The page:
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Otto Warmbier's absence noticeably felt at Final Exercises

Students pass out '#FreeOtto' stickers at graduation ceremonies, speakers reference student detained in North Korea

<p>Graduates wearing the "#FreeOtto"&nbsp;stickers that were passed out.&nbsp;</p>

Graduates wearing the "#FreeOtto" stickers that were passed out. 

Over a year after University student Otto Warmbier was detained in North Korea and sentenced to 15 years of hard labor for allegedly attempting to steal a political banner, his absence was notable at Final Exercises this weekend.

Nearly 1,000 “#FreeOtto” stickers were passed out by his peers, and many were seen decorating graduation caps and gowns as the Class of 2017 walked down the Lawn at Final Exercises on Saturday and Sunday.

“There is most definitely someone missing” College graduate Zach Gelfand said. “We know that Otto is not here, and we think about him constantly.”

Warmbier’s parents along with the parents of his girlfriend at the time of his detainment organized the “#FreeOtto” sticker campaign and gave them to his friends to distribute among the graduating students this weekend. Warmbier’s parents did not attend the commencement ceremonies.

During his trial, Warmbier confessed to stealing a political banner, and the Democratic People’s Republic of Korea’s highest court sentenced him to 15 years of hard labor for subversion. (Photo courtesy Reuters / Kyodo.) 

According to Ned Ende, a College graduate, the campaign was successful.

“We were pretty pumped at the reception they got, and there were plenty of people both yesterday and today that were wearing the stickers,” Ende said. “We’re really proud of that.”

The stickers were worn not only by Warmbier’s close friends, but also by hundreds of his classmates from the Class of 2017.

“One of the most special things about the stickers has been walking around Grounds and seeing people I’ve never met wearing them sincerely — not just to be part of the sticker craze, but because people actually believe in this cause,” College graduate Sanjana Sekhar said. “I think that’s just really encouraging to see that it is working the way that we were hoping it would in keeping it top of mind.”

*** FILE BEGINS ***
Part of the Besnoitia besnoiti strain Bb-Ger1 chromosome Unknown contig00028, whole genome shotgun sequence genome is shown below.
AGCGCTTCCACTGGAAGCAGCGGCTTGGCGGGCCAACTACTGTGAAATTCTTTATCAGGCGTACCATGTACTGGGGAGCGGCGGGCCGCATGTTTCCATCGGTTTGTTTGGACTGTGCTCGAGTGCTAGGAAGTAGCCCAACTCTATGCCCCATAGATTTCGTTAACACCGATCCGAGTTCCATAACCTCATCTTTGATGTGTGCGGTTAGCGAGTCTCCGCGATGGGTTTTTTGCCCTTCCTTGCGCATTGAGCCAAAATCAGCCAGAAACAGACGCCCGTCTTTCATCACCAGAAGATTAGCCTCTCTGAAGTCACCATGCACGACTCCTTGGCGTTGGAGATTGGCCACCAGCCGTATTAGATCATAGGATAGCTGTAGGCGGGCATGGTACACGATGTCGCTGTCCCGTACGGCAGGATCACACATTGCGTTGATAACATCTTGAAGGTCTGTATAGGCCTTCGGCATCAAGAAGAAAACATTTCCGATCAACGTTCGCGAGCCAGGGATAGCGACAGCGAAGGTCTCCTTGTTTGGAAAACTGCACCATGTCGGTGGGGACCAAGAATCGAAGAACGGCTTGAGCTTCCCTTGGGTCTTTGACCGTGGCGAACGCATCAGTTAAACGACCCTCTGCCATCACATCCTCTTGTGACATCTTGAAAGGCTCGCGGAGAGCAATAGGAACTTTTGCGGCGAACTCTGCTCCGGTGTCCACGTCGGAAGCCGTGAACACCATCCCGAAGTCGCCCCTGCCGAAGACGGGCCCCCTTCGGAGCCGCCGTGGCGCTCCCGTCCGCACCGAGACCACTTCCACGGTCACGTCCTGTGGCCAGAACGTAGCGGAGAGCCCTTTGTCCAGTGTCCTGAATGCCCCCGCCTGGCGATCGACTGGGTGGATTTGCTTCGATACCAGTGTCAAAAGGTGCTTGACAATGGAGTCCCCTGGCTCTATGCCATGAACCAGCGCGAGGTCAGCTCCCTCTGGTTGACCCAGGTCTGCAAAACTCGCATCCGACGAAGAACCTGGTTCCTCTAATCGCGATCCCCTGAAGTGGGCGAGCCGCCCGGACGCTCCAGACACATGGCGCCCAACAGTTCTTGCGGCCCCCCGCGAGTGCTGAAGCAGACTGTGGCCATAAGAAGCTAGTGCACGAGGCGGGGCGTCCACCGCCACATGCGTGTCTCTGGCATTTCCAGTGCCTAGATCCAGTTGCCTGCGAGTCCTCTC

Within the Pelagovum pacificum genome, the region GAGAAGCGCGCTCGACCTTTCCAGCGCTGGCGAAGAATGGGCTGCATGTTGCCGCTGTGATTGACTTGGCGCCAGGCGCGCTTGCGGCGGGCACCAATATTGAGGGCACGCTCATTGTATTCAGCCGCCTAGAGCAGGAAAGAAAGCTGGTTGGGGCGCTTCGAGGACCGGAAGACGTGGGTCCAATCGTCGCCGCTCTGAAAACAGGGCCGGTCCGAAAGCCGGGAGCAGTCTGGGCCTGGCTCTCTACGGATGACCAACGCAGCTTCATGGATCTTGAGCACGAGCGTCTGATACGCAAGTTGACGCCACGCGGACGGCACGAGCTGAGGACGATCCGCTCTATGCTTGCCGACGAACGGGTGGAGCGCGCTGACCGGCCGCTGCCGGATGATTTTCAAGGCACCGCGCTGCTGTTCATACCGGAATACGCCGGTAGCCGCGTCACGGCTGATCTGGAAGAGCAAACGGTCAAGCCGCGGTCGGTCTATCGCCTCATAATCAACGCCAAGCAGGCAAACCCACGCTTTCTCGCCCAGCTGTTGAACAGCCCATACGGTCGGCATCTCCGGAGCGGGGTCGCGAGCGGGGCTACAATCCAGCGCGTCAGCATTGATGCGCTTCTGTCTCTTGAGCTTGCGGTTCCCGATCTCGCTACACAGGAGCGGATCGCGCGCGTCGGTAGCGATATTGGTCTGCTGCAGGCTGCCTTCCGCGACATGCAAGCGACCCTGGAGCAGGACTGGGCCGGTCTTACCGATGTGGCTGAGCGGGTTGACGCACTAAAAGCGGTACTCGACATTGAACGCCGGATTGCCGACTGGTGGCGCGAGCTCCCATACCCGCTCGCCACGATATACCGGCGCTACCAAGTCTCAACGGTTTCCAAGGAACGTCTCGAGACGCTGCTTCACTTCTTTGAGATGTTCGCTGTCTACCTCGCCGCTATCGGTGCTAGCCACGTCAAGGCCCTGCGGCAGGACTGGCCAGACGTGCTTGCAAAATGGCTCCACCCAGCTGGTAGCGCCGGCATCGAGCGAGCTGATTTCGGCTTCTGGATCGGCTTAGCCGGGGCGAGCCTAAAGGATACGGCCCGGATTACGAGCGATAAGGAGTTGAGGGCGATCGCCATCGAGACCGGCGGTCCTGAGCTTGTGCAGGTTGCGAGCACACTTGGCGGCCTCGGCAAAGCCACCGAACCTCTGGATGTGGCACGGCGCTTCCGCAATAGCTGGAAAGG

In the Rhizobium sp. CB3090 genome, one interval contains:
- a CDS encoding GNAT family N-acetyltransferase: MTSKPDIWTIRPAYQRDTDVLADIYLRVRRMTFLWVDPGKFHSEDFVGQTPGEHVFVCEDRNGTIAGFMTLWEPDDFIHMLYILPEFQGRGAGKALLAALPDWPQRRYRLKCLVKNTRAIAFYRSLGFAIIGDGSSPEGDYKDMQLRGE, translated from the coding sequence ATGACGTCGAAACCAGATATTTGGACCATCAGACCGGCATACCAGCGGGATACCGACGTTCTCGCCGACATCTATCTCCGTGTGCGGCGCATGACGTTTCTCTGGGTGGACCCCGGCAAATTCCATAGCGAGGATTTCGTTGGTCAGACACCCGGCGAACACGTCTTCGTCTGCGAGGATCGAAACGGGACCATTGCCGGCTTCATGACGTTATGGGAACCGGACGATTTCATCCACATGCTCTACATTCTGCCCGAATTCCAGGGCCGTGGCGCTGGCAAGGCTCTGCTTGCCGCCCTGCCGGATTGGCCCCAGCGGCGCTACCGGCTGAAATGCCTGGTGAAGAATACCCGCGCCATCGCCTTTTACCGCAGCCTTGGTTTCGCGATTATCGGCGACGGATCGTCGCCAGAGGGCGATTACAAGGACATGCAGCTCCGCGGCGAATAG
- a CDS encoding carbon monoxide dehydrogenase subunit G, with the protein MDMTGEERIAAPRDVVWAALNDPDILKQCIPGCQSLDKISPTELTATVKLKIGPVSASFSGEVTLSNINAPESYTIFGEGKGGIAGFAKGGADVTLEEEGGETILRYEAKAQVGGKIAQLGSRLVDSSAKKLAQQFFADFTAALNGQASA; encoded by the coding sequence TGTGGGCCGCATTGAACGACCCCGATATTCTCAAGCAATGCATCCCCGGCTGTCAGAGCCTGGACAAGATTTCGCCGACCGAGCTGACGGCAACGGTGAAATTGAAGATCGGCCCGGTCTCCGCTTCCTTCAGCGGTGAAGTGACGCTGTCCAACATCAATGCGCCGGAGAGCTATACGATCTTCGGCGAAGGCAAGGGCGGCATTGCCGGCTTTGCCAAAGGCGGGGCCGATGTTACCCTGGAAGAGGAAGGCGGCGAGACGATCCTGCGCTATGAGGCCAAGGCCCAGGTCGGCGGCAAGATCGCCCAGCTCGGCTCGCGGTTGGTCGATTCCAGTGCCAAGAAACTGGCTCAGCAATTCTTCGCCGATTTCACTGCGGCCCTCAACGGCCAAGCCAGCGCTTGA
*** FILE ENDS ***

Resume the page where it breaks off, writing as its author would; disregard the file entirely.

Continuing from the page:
University President Teresa Sullivan noted Warmbier’s absence at Sunday’s Final Exercises ceremony where students in the McIntire School of Commerce graduated. Warmbier was a third-year Commerce student at the time of his detainment in North Korea and planned to pursue a career in investment banking.

“Otto Warmbier, a fourth-year student in the McIntire School of Commerce, has been imprisoned in North Korea for nearly 17 months,” Sullivan said at Sunday’s Final Exercises. “During this time, he has not been permitted to communicate with his family or with any representative of the U.S. government. We will continue to hold Otto and his family in our thoughts and prayers and I know those of you who were his classmates miss his presence.”

Commerce Dean Carl Zeithaml also directly mentioned Warmbier during the Commerce diploma ceremony, urging his classmates and those in attendance to remember him.

“Otto is in our thoughts and prayers on this occasion and we look forward to the day when he is back with us at the University,” Zeithaml said.

The U.S. State Department has called for Warmbier’s release, although Warmbier’s parents have expressed dissatisfaction with the slow process of securing their son’s release.

Government officials have encouraged the family to remain quiet about the case, but Fred and Cindy Warmbier have spoken out about their son’s situation in recent months, granting numerous interviews to the press.

In one appearance on Fox News, for example, the Warmbiers criticized the State Department and said they felt blamed for their son’s detainment.

In another interview with The Washington Post, Fred Warmbier said their son was an “unwanted distraction” to the Obama administration, which had “urged us to keep quiet.”

“Now the new administration is there, so we’ve decided to start speaking out,” he told the Post.

“Now that we’re allowed to be vocal about it, what I’m hoping is that we all just start to do that and fight to get him back,” Sekhar said. “I think that’s kind of the turning point that we’ve reached, where we’re all able to join that fight, so I hope that everyone does.”